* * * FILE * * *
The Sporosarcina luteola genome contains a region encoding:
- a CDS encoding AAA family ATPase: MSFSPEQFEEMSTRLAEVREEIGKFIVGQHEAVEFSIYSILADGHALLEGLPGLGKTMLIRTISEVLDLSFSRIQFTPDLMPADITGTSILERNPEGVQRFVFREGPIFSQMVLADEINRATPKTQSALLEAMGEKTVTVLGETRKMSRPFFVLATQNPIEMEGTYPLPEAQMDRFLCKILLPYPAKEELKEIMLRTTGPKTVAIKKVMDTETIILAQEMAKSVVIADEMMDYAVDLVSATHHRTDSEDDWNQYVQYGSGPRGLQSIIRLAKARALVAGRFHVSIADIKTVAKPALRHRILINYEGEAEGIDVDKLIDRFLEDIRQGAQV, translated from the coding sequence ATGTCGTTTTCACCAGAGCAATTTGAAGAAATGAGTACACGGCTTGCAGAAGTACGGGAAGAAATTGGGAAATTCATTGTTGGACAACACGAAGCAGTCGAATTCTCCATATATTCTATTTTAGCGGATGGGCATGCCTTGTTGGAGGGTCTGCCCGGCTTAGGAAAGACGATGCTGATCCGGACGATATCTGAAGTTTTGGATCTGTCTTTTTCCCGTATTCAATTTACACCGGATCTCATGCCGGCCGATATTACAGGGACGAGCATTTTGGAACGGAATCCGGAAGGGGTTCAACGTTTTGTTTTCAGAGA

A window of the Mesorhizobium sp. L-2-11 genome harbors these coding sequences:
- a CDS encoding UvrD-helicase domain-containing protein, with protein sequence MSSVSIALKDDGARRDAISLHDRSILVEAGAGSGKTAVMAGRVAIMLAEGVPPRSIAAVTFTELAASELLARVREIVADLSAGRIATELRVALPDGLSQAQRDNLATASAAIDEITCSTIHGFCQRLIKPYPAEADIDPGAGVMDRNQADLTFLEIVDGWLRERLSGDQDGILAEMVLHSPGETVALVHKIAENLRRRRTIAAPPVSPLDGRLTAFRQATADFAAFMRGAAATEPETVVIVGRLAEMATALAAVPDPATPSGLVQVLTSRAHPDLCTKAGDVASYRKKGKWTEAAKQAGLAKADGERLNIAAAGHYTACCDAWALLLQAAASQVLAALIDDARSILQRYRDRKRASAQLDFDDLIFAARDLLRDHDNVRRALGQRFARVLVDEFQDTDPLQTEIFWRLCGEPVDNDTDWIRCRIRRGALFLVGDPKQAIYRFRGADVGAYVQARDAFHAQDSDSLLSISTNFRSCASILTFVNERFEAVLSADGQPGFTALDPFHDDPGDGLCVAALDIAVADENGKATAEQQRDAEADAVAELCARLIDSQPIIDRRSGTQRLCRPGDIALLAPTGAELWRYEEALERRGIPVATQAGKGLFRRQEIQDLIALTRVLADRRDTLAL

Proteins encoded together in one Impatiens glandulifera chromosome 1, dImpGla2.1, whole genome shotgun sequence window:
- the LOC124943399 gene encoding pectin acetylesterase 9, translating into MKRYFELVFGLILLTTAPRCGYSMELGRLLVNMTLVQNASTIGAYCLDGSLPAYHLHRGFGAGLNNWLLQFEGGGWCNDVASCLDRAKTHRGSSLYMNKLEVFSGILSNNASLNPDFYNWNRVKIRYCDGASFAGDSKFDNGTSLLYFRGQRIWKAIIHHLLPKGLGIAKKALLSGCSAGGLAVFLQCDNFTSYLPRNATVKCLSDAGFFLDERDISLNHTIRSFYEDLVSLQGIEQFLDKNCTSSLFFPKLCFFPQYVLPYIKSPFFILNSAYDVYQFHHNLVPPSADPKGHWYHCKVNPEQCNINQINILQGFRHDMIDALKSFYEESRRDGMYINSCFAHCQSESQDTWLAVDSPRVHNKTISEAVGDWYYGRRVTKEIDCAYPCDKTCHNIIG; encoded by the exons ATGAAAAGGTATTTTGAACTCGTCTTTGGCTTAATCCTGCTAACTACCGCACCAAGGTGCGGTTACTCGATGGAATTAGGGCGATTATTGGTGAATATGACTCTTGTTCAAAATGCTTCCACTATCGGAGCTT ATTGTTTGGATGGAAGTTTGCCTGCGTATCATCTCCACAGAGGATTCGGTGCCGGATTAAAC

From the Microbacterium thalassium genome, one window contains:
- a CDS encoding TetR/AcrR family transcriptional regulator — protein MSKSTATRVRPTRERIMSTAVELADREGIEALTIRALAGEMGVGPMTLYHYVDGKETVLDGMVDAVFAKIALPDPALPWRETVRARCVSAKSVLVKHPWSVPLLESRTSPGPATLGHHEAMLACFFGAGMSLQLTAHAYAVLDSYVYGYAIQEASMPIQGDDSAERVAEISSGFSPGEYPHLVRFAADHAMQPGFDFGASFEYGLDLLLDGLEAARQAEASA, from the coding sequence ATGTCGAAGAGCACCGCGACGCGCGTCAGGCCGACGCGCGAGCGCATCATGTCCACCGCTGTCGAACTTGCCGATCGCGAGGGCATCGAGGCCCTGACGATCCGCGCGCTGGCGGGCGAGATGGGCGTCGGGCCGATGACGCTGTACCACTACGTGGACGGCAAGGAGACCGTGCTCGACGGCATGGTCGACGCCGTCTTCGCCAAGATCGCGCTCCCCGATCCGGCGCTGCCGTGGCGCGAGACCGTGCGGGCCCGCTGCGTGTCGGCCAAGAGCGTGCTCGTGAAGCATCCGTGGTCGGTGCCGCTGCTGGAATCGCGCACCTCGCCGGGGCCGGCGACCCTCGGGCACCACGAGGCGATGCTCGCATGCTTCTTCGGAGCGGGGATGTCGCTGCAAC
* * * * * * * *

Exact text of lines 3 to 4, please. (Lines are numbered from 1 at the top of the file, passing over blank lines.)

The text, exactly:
A window of the Mesorhizobium sp. L-2-11 genome harbors these coding sequences:
- a CDS encoding UvrD-helicase domain-containing protein, with protein sequence MSSVSIALKDDGARRDAISLHDRSILVEAGAGSGKTAVMAGRVAIMLAEGVPPRSIAAVTFTELAASELLARVREIVADLSAGRIATELRVALPDGLSQAQRDNLATASAAIDEITCSTIHGFCQRLIKPYPAEADIDPGAGVMDRNQADLTFLEIVDGWLRERLSGDQDGILAEMVLHSPGETVALVHKIAENLRRRRTIAAPPVSPLDGRLTAFRQATADFAAFMRGAAATEPETVVIVGRLAEMATALAAVPDPATPSGLVQVLTSRAHPDLCTKAGDVASYRKKGKWTEAAKQAGLAKADGERLNIAAAGHYTACCDAWALLLQAAASQVLAALIDDARSILQRYRDRKRASAQLDFDDLIFAARDLLRDHDNVRRALGQRFARVLVDEFQDTDPLQTEIFWRLCGEPVDNDTDWIRCRIRRGALFLVGDPKQAIYRFRGADVGAYVQARDAFHAQDSDSLLSISTNFRSCASILTFVNERFEAVLSADGQPGFTALDPFHDDPGDGLCVAALDIAVADENGKATAEQQRDAEADAVAELCARLIDSQPIIDRRSGTQRLCRPGDIALLAPTGAELWRYEEALERRGIPVATQAGKGLFRRQEIQDLIALTRVLADRRDTLAL